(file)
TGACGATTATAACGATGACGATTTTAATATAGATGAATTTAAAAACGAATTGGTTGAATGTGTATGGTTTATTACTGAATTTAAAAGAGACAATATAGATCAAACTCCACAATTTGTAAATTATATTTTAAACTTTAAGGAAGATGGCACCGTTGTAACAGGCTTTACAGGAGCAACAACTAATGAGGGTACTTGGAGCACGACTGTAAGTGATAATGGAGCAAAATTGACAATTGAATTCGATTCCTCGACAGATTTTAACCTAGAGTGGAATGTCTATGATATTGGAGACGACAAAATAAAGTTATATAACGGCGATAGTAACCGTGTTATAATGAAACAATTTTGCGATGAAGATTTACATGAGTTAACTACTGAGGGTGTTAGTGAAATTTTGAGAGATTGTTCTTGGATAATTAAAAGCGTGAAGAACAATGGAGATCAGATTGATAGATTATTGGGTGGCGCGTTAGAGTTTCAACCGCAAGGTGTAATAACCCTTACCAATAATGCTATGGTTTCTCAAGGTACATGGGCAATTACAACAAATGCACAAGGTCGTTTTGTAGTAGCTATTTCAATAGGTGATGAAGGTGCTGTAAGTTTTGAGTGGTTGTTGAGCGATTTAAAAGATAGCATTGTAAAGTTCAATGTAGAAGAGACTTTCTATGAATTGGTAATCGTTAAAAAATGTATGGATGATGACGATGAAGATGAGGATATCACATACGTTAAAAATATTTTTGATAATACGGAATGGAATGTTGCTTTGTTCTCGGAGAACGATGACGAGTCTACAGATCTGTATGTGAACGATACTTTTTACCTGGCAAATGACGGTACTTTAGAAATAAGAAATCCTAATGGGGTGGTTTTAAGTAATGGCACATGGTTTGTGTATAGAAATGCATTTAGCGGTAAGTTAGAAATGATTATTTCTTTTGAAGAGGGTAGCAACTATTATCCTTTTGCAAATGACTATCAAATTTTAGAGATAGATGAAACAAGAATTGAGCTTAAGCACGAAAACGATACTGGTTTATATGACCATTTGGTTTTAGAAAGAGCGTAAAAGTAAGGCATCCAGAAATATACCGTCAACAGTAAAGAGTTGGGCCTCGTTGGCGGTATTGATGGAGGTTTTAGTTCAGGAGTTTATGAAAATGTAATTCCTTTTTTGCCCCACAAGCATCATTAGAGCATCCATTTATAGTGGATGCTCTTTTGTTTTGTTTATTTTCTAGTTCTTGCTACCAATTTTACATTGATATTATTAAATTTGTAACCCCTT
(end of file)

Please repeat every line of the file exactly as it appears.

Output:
TGACGATTATAACGATGACGATTTTAATATAGATGAATTTAAAAACGAATTGGTTGAATGTGTATGGTTTATTACTGAATTTAAAAGAGACAATATAGATCAAACTCCACAATTTGTAAATTATATTTTAAACTTTAAGGAAGATGGCACCGTTGTAACAGGCTTTACAGGAGCAACAACTAATGAGGGTACTTGGAGCACGACTGTAAGTGATAATGGAGCAAAATTGACAATTGAATTCGATTCCTCGACAGATTTTAACCTAGAGTGGAATGTCTATGATATTGGAGACGACAAAATAAAGTTATATAACGGCGATAGTAACCGTGTTATAATGAAACAATTTTGCGATGAAGATTTACATGAGTTAACTACTGAGGGTGTTAGTGAAATTTTGAGAGATTGTTCTTGGATAATTAAAAGCGTGAAGAACAATGGAGATCAGATTGATAGATTATTGGGTGGCGCGTTAGAGTTTCAACCGCAAGGTGTAATAACCCTTACCAATAATGCTATGGTTTCTCAAGGTACATGGGCAATTACAACAAATGCACAAGGTCGTTTTGTAGTAGCTATTTCAATAGGTGATGAAGGTGCTGTAAGTTTTGAGTGGTTGTTGAGCGATTTAAAAGATAGCATTGTAAAGTTCAATGTAGAAGAGACTTTCTATGAATTGGTAATCGTTAAAAAATGTATGGATGATGACGATGAAGATGAGGATATCACATACGTTAAAAATATTTTTGATAATACGGAATGGAATGTTGCTTTGTTCTCGGAGAACGATGACGAGTCTACAGATCTGTATGTGAACGATACTTTTTACCTGGCAAATGACGGTACTTTAGAAATAAGAAATCCTAATGGGGTGGTTTTAAGTAATGGCACATGGTTTGTGTATAGAAATGCATTTAGCGGTAAGTTAGAAATGATTATTTCTTTTGAAGAGGGTAGCAACTATTATCCTTTTGCAAATGACTATCAAATTTTAGAGATAGATGAAACAAGAATTGAGCTTAAGCACGAAAACGATACTGGTTTATATGACCATTTGGTTTTAGAAAGAGCGTAAAAGTAAGGCATCCAGAAATATACCGTCAACAGTAAAGAGTTGGGCCTCGTTGGCGGTATTGATGGAGGTTTTAGTTCAGGAGTTTATGAAAATGTAATTCCTTTTTTGCCCCACAAGCATCATTAGAGCATCCATTTATAGTGGATGCTCTTTTGTTTTGTTTATTTTCTAGTTCTTGCTACCAATTTTACATTGATATTATTAAATTTGTAACCCCTT